As for changing the current ban, “that’s pretty much in the hands of the County Council,” said Dooley spokesman Mac Scott.
At the Tobacco-Free news conference, Dr. Stuart Slavin, a board member of the organization, said its study           showed “the rate of exemptions is higher in the districts where health disparities are highest — making a bad health situation worse,”
          Slavin, an associate dean of the medical school at St. Louis University, said, “We’re failing those who need it most.”
          Dr. Rance Thomas, president of North County Churches Uniting for Racial Harmony and Justice, also spoke.
          “Where people are most vulnerable in our community is where they are most likely to be exposed to secondhand smoke and poisonous air,” Thomas said.
          Bill Hannegan, who has fought smoking bans and heads Keep St. Louis Free, said he was not surprised by Tobacco-Free’s effort because its “Obama stimulus money runs out” soon.
          Tobacco-Free, based at St. Louis University, is the recipient of about $545,000 of a $7.6 million federal stimulus grant that St. Louis County received and distributed. The grant is expected to run out in June, a Tobacco-Free spokesman said Thursday.

2012-01-27 STL Beacon: “Areas with most smoking-related illness have most exemptions to smoking ban”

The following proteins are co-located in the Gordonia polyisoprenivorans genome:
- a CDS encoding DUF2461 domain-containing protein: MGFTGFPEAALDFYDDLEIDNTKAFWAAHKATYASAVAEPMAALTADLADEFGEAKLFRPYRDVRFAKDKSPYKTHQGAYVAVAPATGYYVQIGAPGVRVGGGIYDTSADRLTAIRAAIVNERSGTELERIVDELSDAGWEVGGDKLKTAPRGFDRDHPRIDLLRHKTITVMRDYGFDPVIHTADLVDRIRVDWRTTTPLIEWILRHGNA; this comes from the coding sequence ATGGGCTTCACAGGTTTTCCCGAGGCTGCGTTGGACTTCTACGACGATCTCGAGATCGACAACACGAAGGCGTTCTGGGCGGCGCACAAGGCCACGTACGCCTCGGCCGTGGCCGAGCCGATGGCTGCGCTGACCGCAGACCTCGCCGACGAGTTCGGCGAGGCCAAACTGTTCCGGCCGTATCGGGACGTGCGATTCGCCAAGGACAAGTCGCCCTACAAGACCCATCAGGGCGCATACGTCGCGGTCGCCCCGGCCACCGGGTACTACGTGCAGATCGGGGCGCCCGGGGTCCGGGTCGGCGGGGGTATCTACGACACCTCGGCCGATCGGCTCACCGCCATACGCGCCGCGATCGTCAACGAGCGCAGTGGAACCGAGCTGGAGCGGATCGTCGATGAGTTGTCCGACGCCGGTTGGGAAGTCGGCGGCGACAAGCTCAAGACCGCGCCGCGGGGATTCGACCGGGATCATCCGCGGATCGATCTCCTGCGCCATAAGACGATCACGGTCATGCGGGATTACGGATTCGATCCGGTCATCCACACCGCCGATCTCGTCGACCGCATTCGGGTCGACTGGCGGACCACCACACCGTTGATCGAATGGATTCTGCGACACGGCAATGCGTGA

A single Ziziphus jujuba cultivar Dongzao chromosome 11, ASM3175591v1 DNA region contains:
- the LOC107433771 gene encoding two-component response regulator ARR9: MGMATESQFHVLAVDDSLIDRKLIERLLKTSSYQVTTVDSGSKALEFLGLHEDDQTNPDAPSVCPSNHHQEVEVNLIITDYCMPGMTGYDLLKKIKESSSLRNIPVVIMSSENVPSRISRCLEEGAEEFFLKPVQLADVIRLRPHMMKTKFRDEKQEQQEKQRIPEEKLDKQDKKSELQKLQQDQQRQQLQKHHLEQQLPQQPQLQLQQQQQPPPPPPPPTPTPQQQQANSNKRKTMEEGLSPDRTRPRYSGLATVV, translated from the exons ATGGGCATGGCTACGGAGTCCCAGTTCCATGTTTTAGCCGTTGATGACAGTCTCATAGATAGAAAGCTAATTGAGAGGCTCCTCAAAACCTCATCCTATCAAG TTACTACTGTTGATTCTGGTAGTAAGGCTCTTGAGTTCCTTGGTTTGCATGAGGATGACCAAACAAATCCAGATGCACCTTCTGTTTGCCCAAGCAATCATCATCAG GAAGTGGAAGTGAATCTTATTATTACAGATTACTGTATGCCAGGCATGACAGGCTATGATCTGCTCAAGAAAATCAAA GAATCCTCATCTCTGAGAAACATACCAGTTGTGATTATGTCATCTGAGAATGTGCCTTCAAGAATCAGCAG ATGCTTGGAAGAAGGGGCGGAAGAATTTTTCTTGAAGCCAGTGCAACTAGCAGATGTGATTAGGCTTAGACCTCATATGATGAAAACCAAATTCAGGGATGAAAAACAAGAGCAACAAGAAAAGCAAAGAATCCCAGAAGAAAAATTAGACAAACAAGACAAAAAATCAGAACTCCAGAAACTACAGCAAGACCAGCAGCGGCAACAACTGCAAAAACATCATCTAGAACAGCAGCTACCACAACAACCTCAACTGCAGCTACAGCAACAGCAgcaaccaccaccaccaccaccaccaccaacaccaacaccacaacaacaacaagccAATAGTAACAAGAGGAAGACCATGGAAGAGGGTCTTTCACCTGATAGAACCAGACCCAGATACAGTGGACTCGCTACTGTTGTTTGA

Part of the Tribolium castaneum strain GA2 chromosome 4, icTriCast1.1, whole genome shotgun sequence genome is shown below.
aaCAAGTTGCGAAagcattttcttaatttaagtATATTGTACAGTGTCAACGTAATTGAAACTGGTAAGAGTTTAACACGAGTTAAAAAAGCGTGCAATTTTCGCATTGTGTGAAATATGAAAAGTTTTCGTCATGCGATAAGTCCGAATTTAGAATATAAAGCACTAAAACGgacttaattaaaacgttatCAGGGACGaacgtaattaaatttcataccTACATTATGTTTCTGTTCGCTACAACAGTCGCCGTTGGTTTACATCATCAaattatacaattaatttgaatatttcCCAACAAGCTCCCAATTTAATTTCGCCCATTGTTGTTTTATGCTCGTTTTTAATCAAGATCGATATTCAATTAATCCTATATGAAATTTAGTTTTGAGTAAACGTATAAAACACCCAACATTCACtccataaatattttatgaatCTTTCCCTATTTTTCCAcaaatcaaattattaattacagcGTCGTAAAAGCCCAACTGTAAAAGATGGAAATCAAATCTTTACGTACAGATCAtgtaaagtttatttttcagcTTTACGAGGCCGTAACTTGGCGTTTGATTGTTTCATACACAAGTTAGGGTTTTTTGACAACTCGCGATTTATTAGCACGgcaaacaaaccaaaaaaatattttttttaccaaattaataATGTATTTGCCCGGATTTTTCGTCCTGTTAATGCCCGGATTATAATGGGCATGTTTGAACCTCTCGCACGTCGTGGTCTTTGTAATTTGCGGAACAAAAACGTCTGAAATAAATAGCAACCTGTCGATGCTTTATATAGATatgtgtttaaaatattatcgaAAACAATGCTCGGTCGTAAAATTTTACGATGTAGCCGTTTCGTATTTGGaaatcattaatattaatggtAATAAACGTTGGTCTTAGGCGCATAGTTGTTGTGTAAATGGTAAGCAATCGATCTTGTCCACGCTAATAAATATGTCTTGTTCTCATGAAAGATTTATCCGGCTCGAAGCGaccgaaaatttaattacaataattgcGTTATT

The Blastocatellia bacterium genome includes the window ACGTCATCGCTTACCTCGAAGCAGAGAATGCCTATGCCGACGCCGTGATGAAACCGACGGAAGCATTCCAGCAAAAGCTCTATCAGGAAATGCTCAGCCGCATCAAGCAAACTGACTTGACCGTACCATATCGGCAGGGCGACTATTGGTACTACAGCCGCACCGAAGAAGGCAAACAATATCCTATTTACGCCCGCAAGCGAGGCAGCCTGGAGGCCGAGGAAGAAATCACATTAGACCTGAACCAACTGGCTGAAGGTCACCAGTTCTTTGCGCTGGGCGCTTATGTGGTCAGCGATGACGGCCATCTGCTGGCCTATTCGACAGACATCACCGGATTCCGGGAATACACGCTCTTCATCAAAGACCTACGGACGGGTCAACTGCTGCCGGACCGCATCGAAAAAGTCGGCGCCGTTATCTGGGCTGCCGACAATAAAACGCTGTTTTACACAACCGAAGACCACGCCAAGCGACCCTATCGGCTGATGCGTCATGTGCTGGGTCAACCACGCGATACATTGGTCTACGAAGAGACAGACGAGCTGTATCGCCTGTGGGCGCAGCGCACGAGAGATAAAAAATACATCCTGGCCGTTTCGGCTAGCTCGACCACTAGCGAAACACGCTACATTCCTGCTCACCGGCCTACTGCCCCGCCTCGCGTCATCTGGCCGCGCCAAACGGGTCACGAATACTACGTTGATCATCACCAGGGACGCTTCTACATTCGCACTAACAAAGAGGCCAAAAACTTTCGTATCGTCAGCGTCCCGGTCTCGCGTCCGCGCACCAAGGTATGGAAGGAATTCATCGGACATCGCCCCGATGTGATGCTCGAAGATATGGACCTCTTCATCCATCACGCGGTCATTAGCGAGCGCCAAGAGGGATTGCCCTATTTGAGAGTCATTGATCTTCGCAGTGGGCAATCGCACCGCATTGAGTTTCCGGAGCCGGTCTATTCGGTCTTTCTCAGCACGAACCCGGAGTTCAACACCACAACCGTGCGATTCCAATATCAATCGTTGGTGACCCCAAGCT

My thanks to Pat Lindsey, director of Tobacco-Free St. Louis, for suggesting I take a closer look at this good article in the on-line Beacon describing yesterday’s press event at which Dr. Slavin was a key speaker.

One can conclude from the article that it doesn’t necessarily reduce smoking but that smoke-free air extended to bars would certainly protect employees from exposure to secondhand smoke, while also ensuring a smoke-free public venue.

Areas with most smoking-related illness have most exemptions to smoking ban
By Robert Joiner, Beacon health reporter
Posted 10:23 am Fri., 1.27.12

Many establishments that are exempted from St. Louis County’s public-smoking ban are in areas with the highest incidences of smoking-related illnesses, according to an analysis by Tobacco-Free St. Louis. It also argues that the exemptions could undo the health benefits of the Clean Air Act and that they are unfair to the majority of county establishments that have banned smoking.
         According to an analysis by Tobacco-Free St. Louis, 56 of the exempted establishments are in north county. Another 41 are in south county, 29 are in west county and the remaining 20 are in the mid-county region, including the smoke-free communities of Clayton, Brentwood and Kirkwood.

Dr. Stuart Slavin shown on November 4th wearing a YES on Prop N lapel pin during a victory party the day after passage of Proposition N by a 2:1 margin. This ushered in sweeping smoke-free air laws on January 2, 2011, in both St. Louis City and County.
Photo: Martin Pion

Dr. Stuart Slavin, a member of Tobacco-Free St. Louis, stressed that the group isn’t arguing that illnesses related to smoking would vanish without the exemptions.
         “But what’s striking to me is that if you look at illnesses that may be smoking related, whether it is heart attacks or hospitalization for chronic lung diseases, you will find significantly greater risks and rates in north county,” Slavin said.
         He also said that many residents of north county may lack adequate access to health care and “can least afford to suffer from these problems.”
         He added, “We aren’t saying this is the cause of health disparity. But it certainly is one that’s contributing, and it’s easy to fix. It simply requires an act of the County Council, and these exemptions would disappear.”